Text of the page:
I see you shaking your head and thinking, “I can never get enough of WDW!”
Uhhhh”¦yes! Yes you can.
I think that the lack of withdrawal symptoms is directly related to the number or the frequency of one’s trips.
But it goes deeper than that.
If you constantly visit a certain restaurant near your home many times because it’s your favorite restaurant after a while you may not appreciate the food, the service, the atmosphere, or whatever it is that draws to you to the establishment.
Same for Walt Disney World.
It’s called the saturation point”¦.or the level at which your appreciation for whatever we are talking about is no longer at the level of appreciation it should be for your individual taste.
Once you hit that saturation point your level of appreciation drops because, very simply you are not attaching the same value to the place that you normally would”¦basically in a subliminal manner you may also become desensitized to the wonder that is Walt Disney World. Yup, it’s true.
Obviously the more you go the less you will miss it when you are not there.
Also, and this may be a subtle thing that you may not realize”¦without knowing it you will find yourself appreciating less and less what is waiting for you in Orlando.
That’s my explanation.
Do you want some signs which may indicate you are approaching the saturation point?
“¢ You don’t go out of your way to do as many attractions as you did during your first several trips to WDW and possibly you are saying to yourself, “I’ll do them next time.” There is no sense of urgency to do Haunted Mansion, Soarin’, The Twilight Zone Tower of Terror, or Expedition Everest.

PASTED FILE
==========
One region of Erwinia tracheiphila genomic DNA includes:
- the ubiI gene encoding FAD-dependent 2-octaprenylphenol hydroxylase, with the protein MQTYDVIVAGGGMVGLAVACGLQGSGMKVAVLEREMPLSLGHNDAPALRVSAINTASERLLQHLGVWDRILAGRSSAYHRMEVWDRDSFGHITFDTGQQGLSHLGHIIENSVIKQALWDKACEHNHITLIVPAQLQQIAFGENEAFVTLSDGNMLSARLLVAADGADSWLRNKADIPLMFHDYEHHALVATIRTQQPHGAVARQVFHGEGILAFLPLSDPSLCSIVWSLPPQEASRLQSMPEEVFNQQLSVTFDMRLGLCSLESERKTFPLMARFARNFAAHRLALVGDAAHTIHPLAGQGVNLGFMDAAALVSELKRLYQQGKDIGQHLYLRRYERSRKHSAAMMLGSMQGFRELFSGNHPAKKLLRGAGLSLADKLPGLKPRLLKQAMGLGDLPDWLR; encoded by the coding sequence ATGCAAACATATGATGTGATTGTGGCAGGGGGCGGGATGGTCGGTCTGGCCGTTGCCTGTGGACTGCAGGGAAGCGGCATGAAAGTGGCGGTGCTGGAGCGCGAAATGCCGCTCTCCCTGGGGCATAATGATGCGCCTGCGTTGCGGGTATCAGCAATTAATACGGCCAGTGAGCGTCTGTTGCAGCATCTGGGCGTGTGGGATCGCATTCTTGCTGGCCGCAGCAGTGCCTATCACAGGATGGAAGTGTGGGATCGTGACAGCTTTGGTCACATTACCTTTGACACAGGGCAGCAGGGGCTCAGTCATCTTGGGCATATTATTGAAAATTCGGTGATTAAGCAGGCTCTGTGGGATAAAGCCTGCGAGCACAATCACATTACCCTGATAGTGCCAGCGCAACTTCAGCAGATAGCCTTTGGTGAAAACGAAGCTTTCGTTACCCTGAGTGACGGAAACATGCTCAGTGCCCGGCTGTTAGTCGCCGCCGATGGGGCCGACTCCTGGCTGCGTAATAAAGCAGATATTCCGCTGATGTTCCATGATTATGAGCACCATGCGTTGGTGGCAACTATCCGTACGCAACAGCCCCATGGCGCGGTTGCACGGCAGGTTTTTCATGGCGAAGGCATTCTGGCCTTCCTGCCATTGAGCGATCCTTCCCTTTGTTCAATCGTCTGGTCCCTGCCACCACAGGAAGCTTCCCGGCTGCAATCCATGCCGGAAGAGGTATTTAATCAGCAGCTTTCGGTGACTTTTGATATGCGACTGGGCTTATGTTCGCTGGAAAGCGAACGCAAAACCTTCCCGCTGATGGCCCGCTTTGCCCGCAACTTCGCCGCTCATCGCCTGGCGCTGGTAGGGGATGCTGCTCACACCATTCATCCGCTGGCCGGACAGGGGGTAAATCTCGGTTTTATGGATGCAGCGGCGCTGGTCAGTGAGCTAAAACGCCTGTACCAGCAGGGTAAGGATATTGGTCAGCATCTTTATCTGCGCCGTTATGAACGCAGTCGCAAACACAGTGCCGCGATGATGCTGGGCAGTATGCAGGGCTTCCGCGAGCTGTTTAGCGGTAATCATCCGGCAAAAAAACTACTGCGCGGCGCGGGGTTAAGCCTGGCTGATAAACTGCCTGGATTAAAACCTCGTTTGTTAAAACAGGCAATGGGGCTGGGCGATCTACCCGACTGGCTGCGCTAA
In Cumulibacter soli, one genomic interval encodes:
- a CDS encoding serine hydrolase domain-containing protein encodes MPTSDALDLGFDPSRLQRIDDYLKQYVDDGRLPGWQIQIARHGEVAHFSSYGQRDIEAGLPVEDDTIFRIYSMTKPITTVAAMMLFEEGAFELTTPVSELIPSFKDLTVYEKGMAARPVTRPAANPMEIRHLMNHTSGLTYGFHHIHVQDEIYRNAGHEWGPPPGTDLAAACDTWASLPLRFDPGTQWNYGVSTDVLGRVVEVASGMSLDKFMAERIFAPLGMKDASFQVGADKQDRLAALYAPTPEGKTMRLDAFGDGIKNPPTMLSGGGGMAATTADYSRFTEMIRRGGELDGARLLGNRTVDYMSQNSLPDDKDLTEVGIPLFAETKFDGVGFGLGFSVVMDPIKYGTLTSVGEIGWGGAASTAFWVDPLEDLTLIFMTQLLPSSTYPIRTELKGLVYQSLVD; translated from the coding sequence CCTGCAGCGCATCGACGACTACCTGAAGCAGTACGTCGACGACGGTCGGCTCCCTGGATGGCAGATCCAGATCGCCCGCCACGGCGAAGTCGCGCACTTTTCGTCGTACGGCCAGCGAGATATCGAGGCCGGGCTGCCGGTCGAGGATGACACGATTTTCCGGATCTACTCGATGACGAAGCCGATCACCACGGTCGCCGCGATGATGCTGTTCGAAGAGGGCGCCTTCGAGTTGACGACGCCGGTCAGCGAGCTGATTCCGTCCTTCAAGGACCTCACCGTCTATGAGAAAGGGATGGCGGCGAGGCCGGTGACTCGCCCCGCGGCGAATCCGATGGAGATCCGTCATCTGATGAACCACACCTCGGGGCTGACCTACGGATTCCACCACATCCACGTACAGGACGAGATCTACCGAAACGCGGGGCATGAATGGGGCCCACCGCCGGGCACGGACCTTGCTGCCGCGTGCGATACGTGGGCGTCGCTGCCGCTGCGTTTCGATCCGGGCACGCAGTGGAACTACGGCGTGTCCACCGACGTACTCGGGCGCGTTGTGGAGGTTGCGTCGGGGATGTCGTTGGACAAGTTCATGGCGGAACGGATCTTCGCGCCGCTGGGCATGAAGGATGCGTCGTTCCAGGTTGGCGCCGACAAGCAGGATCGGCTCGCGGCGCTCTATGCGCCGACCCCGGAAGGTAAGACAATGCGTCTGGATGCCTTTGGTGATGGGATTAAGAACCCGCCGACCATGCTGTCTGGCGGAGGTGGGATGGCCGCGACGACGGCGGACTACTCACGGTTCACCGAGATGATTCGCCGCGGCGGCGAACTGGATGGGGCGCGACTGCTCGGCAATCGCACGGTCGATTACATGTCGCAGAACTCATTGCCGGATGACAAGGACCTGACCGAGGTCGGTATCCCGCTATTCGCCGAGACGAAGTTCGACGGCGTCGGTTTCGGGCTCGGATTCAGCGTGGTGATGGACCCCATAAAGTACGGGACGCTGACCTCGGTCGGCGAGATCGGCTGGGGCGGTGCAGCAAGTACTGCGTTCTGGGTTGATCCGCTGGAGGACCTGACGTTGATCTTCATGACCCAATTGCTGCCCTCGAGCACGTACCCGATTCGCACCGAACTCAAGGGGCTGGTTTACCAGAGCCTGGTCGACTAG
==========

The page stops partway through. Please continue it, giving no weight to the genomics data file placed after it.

“¢ You don’t find yourself as disappointed in not being able to get an ADR for one of your favorite restaurants. In this case you may find yourself settling for someplace else”¦hoo”¦bad sign.
“¢ You find yourself avoiding character meals”¦big sign.
“¢ You find yourself cutting an evening short and not bothering to watch fireworks at whatever park you are in. Are you nuts? Does anyone do this? Yes. Even your humble author.
“¢ You find yourself not bothering to make it into a park by rope drop. In fact, you may find yourself sleeping in at times rather than waking up with the chickens and being at the park turnstiles some 30 minutes before park opening.
“¢ You do not take advantage of Extra Magic Hours at least half the time during your visit. Oh the humanity”¦but it’s true.